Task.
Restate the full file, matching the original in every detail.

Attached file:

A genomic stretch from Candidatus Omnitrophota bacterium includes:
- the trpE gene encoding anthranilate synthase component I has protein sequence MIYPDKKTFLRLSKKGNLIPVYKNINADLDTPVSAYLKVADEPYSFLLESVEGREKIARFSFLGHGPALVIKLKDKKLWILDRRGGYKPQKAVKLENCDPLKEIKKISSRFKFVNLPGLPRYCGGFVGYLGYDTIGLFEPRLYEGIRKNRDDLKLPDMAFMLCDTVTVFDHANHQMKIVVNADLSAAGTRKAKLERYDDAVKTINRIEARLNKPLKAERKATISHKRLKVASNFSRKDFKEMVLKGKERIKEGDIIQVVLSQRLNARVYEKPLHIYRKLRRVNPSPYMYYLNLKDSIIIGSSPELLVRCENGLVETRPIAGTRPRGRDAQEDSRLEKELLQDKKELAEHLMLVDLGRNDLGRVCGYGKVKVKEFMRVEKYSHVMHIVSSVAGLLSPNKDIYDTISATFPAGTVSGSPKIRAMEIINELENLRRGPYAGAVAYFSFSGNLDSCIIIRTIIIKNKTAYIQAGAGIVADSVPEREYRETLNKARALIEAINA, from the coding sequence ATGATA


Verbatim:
A genomic stretch from Candidatus Omnitrophota bacterium includes:
- the trpE gene encoding anthranilate synthase component I has protein sequence MIYPDKKTFLRLSKKGNLIPVYKNINADLDTPVSAYLKVADEPYSFLLESVEGREKIARFSFLGHGPALVIKLKDKKLWILDRRGGYKPQKAVKLENCDPLKEIKKISSRFKFVNLPGLPRYCGGFVGYLGYDTIGLFEPRLYEGIRKNRDDLKLPDMAFMLCDTVTVFDHANHQMKIVVNADLSAAGTRKAKLERYDDAVKTINRIEARLNKPLKAERKATISHKRLKVASNFSRKDFKEMVLKGKERIKEGDIIQVVLSQRLNARVYEKPLHIYRKLRRVNPSPYMYYLNLKDSIIIGSSPELLVRCENGLVETRPIAGTRPRGRDAQEDSRLEKELLQDKKELAEHLMLVDLGRNDLGRVCGYGKVKVKEFMRVEKYSHVMHIVSSVAGLLSPNKDIYDTISATFPAGTVSGSPKIRAMEIINELENLRRGPYAGAVAYFSFSGNLDSCIIIRTIIIKNKTAYIQAGAGIVADSVPEREYRETLNKARALIEAINA, from the coding sequence ATGATA